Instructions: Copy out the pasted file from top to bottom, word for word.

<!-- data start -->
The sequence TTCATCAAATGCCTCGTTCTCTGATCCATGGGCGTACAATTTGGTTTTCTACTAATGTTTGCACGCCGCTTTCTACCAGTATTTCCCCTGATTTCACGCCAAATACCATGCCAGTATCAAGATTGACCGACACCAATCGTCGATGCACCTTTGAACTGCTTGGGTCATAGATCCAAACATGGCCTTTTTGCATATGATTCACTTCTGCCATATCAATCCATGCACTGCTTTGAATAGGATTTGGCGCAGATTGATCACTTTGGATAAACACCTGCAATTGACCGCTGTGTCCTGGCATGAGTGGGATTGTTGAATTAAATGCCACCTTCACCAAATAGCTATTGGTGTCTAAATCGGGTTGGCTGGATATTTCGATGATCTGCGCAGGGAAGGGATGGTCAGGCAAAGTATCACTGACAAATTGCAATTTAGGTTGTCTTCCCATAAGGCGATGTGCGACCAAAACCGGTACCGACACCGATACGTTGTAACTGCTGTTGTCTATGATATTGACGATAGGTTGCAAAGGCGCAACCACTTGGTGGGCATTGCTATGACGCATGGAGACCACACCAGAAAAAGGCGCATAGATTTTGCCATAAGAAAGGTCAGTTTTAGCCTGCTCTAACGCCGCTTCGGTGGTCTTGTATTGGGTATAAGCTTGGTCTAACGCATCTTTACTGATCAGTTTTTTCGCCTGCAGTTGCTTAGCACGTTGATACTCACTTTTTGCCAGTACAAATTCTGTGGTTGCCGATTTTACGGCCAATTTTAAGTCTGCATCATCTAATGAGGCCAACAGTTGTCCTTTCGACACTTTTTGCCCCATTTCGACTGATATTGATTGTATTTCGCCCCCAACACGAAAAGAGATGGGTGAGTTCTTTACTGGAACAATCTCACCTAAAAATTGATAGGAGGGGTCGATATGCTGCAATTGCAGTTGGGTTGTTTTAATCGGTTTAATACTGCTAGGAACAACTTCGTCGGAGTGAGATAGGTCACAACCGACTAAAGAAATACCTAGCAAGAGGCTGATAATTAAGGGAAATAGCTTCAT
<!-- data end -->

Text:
The sequence TTCATCAAATGCCTCGTTCTCTGATCCATGGGCGTACAATTTGGTTTTCTACTAATGTTTGCACGCCGCTTTCTACCAGTATTTCCCCTGATTTCACGCCAAATACCATGCCAGTATCAAGATTGACCGACACCAATCGTCGATGCACCTTTGAACTGCTTGGGTCATAGATCCAAACATGGCCTTTTTGCATATGATTCACTTCTGCCATATCAATCCATGCACTGCTTTGAATAGGATTTGGCGCAGATTGATCACTTTGGATAAACACCTGCAATTGACCGCTGTGTCCTGGCATGAGTGGGATTGTTGAATTAAATGCCACCTTCACCAAATAGCTATTGGTGTCTAAATCGGGTTGGCTGGATATTTCGATGATCTGCGCAGGGAAGGGATGGTCAGGCAAAGTATCACTGACAAATTGCAATTTAGGTTGTCTTCCCATAAGGCGATGTGCGACCAAAACCGGTACCGACACCGATACGTTGTAACTGCTGTTGTCTATGATATTGACGATAGGTTGCAAAGGCGCAACCACTTGGTGGGCATTGCTATGACGCATGGAGACCACACCAGAAAAAGGCGCATAGATTTTGCCATAAGAAAGGTCAGTTTTAGCCTGCTCTAACGCCGCTTCGGTGGTCTTGTATTGGGTATAAGCTTGGTCTAACGCATCTTTACTGATCAGTTTTTTCGCCTGCAGTTGCTTAGCACGTTGATACTCACTTTTTGCCAGTACAAATTCTGTGGTTGCCGATTTTACGGCCAATTTTAAGTCTGCATCATCTAATGAGGCCAACAGTTGTCCTTTCGACACTTTTTGCCCCATTTCGACTGATATTGATTGTATTTCGCCCCCAACACGAAAAGAGATGGGTGAGTTCTTTACTGGAACAATCTCACCTAAAAATTGATAGGAGGGGTCGATATGCTGCAATTGCAGTTGGGTTGTTTTAATCGGTTTAATACTGCTAGGAACAACTTCGTCGGAGTGAGATAGGTCACAACCGACTAAAGAAATACCTAGCAAGAGGCTGATAATTAAGGGAAATAGCTTCAT